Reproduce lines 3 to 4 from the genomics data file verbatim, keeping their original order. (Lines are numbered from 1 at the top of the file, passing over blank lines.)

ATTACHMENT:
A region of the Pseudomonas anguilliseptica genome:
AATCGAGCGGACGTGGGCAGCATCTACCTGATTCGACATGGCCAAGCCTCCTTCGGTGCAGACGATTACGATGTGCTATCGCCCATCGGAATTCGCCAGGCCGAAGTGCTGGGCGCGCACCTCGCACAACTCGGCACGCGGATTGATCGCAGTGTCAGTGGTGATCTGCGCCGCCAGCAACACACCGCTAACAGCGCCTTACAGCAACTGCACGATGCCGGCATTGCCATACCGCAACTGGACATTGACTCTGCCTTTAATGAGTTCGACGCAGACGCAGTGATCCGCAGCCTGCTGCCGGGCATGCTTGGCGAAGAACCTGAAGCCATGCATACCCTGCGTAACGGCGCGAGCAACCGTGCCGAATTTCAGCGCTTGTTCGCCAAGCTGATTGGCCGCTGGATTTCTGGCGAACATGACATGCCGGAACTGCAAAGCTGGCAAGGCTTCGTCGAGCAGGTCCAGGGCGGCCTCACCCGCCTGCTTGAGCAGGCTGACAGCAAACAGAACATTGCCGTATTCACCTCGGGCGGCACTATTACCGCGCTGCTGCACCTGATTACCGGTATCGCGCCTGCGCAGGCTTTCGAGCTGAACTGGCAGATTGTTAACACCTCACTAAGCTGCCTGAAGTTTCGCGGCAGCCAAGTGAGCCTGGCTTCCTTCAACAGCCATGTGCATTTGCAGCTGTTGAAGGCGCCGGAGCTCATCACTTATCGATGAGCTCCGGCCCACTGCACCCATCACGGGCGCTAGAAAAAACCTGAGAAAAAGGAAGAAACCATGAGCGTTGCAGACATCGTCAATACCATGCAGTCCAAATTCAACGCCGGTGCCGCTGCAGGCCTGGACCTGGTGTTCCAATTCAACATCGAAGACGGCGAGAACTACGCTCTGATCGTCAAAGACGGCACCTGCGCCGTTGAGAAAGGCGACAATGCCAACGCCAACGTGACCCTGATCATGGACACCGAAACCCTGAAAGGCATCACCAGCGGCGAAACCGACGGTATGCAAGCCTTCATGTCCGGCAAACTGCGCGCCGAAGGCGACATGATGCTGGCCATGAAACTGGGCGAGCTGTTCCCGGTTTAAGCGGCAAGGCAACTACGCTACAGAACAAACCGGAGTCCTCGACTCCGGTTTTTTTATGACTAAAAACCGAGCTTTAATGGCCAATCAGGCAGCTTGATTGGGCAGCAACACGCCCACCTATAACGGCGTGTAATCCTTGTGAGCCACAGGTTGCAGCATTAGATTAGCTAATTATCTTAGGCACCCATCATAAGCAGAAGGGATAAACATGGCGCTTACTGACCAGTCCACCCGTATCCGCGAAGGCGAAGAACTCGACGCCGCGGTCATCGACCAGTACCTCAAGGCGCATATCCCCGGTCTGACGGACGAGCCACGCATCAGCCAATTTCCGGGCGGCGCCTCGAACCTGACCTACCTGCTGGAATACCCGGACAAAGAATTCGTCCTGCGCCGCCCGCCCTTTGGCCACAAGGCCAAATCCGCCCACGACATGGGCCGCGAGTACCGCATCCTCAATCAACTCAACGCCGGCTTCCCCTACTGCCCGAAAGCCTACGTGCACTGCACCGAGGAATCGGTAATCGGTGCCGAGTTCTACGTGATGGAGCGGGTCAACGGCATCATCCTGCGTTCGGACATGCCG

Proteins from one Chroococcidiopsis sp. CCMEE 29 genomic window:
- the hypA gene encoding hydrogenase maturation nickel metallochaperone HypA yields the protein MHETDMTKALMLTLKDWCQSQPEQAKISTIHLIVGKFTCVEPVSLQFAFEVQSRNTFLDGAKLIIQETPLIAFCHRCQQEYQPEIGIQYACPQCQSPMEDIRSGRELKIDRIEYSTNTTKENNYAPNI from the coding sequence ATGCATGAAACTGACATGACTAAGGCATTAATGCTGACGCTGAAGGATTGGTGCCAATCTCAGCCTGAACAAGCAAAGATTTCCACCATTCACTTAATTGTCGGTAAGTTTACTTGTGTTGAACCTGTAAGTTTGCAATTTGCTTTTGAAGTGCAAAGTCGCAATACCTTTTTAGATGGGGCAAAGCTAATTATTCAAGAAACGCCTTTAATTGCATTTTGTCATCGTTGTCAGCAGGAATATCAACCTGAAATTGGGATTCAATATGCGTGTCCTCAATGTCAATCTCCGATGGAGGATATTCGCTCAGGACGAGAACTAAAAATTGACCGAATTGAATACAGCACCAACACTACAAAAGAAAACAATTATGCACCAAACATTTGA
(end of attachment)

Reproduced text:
Proteins from one Chroococcidiopsis sp. CCMEE 29 genomic window:
- the hypA gene encoding hydrogenase maturation nickel metallochaperone HypA yields the protein MHETDMTKALMLTLKDWCQSQPEQAKISTIHLIVGKFTCVEPVSLQFAFEVQSRNTFLDGAKLIIQETPLIAFCHRCQQEYQPEIGIQYACPQCQSPMEDIRSGRELKIDRIEYSTNTTKENNYAPNI from the coding sequence ATGCATGAAACTGACATGACTAAGGCATTAATGCTGACGCTGAAGGATTGGTGCCAATCTCAGCCTGAACAAGCAAAGATTTCCACCATTCACTTAATTGTCGGTAAGTTTACTTGTGTTGAACCTGTAAGTTTGCAATTTGCTTTTGAAGTGCAAAGTCGCAATACCTTTTTAGATGGGGCAAAGCTAATTATTCAAGAAACGCCTTTAATTGCATTTTGTCATCGTTGTCAGCAGGAATATCAACCTGAAATTGGGATTCAATATGCGTGTCCTCAATGTCAATCTCCGATGGAGGATATTCGCTCAGGACGAGAACTAAAAATTGACCGAATTGAATACAGCACCAACACTACAAAAGAAAACAATTATGCACCAAACATTTGA